The casket will go on tour in England and Wales
The remains of St Therese of Lisieux have arrived for their first visit to England and Wales.
She was described by Pope Pius X as "the greatest saint of modern times".
A casket containing bones from her thigh and foot will visit 28 sites in England and Wales, including Anglican York Minster and a London jail.
St Therese, a French Carmelite nun who died of tuberculosis in 1897 aged 24, came to wider attention after her autobiography was published.
The Roman Catholic Church says the relics - which have been credited with promoting healing and reconciliation - are likely to draw huge crowds during their month-long tour.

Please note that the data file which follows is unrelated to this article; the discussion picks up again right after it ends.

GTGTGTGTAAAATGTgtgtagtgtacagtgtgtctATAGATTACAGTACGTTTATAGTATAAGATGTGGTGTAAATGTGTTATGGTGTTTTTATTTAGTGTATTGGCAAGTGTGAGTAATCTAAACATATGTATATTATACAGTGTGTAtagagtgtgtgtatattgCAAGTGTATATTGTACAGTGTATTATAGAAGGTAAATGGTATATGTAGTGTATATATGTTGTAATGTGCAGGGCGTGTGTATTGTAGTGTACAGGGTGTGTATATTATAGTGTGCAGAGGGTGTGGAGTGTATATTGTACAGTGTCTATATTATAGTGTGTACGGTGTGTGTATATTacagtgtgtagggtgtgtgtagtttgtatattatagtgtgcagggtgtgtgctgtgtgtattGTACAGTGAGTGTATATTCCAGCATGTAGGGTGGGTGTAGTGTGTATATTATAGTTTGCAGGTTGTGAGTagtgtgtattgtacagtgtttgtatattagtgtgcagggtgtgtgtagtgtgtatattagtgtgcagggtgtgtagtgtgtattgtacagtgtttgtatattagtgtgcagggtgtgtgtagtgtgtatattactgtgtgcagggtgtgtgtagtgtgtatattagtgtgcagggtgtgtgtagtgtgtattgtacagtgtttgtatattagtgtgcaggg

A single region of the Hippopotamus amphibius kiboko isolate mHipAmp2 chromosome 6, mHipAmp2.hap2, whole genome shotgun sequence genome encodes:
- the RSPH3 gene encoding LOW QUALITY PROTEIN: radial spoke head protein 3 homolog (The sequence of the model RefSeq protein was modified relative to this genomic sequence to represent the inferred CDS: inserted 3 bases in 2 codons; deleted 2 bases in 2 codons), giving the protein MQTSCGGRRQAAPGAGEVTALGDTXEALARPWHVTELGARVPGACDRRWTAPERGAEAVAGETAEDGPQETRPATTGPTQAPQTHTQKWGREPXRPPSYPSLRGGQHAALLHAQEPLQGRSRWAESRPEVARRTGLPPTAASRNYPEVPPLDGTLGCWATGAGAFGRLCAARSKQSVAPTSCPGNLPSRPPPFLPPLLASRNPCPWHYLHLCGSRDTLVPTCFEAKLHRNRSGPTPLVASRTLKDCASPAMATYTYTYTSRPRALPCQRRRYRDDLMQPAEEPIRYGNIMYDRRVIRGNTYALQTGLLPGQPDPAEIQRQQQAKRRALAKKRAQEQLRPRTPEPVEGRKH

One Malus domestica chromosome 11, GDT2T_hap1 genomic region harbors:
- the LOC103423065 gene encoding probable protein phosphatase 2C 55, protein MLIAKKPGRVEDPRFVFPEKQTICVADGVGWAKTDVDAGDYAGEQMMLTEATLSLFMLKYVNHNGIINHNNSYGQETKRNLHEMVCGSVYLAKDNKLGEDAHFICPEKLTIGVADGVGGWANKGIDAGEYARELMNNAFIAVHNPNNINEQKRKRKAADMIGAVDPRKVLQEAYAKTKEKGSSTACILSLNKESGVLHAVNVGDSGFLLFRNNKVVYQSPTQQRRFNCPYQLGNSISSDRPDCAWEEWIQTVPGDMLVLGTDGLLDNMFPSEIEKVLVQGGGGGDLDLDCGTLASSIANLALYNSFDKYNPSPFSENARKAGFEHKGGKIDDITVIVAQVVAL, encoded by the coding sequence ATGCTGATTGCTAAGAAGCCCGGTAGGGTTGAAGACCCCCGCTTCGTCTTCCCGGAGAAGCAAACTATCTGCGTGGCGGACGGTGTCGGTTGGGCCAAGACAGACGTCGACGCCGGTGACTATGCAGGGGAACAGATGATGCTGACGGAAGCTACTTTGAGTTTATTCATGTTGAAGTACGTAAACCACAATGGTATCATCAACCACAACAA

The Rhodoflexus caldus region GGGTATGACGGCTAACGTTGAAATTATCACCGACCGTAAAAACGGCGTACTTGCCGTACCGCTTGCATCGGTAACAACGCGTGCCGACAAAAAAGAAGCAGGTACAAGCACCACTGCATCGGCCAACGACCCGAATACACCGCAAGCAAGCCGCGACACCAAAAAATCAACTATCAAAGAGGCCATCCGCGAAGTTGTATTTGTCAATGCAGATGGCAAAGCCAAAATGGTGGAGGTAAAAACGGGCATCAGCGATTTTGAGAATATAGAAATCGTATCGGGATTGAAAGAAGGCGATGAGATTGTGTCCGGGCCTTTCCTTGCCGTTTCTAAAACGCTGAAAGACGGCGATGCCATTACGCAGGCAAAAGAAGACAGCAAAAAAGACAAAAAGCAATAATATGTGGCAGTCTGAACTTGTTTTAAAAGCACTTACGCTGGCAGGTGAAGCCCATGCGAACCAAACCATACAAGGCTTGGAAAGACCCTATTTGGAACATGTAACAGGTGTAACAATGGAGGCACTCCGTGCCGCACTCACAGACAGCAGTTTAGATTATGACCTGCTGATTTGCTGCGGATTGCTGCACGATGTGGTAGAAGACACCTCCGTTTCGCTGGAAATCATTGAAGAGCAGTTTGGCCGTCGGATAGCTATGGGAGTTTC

St Therese said she intended to use her time in heaven to do good on Earth, and she was considered to be an effective bridge to God.
BBC religious affairs correspondent Robert Pigott said that people prayed to her, assuming her to be in heaven, and in many cases felt their prayers had been answered.
Her remains were taken to Baghdad seven years ago in the hope of averting the Iraq conflict, and part of the relics have been sent into orbit around the Earth.
Over the next few weeks, the casket containing her bones will visit various sites, including the chapel of Wormwood Scrubs jail in London.